May 29, 2010
May 29, 2010
The University of Oregon Portland Metro Business Index (PMBI) rose 1.2% percent to 88.9 (2002=100) in the first quarter of 2010. Compared to year ago levels, the PMBI is down just 2.5 percent, a significant improvement from the low of -16.9% in the second quarter of 2009.
• Labor market data was generally improved in the region. Initial unemployment claims continued to decline, signaling a slower pace of layoffs, which is consistent with improving economic conditions. Job growth reemerged in the first quarter with the first increase in nonfarm payrolls in two years. Due to a data collection error, local level initial unemployment claims data is not available for January 2010. The data was estimated via an average of the year-over-year changes of initial claims for December 2009 and February 2010.
• Measures of tourism related activity were stronger. Estimated lodging revenues, adjusted for inflation, rose for the first time since the final quarter of 2008. Likewise, airport passenger traffic rose, partially offsetting the previous quarter’s decline.
• Housing markets were generally somewhat softer. Home sales dipped in the wake of significant gains in the second half of last year. Note that on-again/off-again housing tax credits are inducing some additional volatility in the housing market.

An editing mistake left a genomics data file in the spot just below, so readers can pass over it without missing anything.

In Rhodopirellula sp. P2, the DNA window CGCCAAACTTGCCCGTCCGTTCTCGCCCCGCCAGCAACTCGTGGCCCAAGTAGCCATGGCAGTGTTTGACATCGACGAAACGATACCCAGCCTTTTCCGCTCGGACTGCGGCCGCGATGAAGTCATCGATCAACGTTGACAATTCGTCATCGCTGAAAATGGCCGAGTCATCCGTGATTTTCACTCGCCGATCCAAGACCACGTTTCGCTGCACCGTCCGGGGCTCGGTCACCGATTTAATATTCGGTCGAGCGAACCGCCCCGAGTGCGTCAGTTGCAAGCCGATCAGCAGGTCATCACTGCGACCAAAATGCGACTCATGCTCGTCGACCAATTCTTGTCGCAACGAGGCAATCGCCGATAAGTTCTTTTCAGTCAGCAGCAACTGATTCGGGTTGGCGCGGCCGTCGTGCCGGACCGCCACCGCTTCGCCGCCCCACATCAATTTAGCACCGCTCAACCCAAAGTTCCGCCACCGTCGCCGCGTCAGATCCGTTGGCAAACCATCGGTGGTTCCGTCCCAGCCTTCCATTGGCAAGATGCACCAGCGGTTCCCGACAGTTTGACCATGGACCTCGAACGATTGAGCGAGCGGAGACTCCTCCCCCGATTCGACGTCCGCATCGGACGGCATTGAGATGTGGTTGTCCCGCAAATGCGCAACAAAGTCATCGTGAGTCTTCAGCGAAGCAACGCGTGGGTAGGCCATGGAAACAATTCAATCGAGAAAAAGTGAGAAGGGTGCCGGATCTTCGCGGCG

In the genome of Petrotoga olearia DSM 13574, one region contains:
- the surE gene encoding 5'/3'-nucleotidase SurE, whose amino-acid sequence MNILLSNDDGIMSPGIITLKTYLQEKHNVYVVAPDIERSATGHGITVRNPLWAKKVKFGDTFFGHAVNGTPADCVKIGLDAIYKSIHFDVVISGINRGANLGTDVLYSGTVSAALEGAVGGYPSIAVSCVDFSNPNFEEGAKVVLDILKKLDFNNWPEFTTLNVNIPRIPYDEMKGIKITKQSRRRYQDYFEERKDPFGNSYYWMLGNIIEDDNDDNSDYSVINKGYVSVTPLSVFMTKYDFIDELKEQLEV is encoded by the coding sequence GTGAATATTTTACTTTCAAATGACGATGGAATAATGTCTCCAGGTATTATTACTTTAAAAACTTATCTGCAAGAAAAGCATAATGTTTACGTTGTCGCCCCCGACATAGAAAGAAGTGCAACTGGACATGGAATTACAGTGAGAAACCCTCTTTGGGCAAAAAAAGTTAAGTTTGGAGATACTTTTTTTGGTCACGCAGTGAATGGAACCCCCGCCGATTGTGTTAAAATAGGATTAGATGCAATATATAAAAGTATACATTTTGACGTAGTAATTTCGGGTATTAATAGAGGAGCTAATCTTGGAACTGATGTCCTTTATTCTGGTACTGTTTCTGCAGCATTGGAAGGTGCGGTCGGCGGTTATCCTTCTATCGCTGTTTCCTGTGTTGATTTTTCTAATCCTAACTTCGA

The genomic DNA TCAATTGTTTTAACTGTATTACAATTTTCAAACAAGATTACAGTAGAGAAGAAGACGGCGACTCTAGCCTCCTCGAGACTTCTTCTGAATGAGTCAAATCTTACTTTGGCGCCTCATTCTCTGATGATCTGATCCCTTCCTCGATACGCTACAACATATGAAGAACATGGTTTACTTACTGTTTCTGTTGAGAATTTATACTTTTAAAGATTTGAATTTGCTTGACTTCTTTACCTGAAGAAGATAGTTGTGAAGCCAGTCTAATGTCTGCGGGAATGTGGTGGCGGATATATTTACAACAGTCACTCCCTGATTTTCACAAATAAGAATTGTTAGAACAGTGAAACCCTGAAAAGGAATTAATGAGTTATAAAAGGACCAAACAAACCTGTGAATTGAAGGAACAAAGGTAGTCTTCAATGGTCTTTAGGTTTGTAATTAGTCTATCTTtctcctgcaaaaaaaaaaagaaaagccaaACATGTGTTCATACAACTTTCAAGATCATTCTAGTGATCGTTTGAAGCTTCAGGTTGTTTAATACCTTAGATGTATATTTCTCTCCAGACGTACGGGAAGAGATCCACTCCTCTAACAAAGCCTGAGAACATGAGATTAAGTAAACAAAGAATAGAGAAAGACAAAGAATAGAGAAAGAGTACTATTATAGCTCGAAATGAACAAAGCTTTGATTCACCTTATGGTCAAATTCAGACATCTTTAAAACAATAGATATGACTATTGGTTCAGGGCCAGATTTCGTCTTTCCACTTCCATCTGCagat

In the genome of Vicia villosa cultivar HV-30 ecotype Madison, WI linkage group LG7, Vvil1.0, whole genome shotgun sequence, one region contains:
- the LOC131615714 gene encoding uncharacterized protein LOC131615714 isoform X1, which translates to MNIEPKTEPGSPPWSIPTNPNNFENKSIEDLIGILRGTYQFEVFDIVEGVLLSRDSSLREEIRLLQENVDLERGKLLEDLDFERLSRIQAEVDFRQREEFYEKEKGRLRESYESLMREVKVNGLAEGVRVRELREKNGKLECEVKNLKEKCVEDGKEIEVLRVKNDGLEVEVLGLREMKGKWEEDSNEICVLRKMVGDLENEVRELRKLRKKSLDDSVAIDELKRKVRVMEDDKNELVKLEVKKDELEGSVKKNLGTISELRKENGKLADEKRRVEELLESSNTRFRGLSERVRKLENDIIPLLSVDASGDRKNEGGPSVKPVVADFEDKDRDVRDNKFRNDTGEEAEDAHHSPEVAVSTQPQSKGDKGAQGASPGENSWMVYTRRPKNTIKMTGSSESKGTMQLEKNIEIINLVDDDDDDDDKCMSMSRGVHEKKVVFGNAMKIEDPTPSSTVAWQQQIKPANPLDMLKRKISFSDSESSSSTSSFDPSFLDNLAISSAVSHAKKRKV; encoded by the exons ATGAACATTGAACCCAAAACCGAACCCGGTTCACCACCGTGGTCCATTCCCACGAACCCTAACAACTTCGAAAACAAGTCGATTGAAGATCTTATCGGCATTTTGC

• Residential building permits declined modestly after a large gain the previous quarter.
• The increasing PMBI over the past two quarters is a welcome signal that the recession drew to a close at the end of 2009. Overall US job growth in March and April of 2010 indicate the national recovery is sustainable, although the pace of growth still falls short of that necessary to rapidly reduce unemployment rates.
Director, Oregon Economic Forum
Director, Undergraduate Advising
Department of Economics
University of Oregon – 1285
Eugene, OR 97403-1285
Stay up to date with the latest political news and commentary from Oregon Business Report through daily email updates:
Prefer another subscription option? Subscribe to our RSS Feed, become a fan on Facebook, or follow us on Twitter.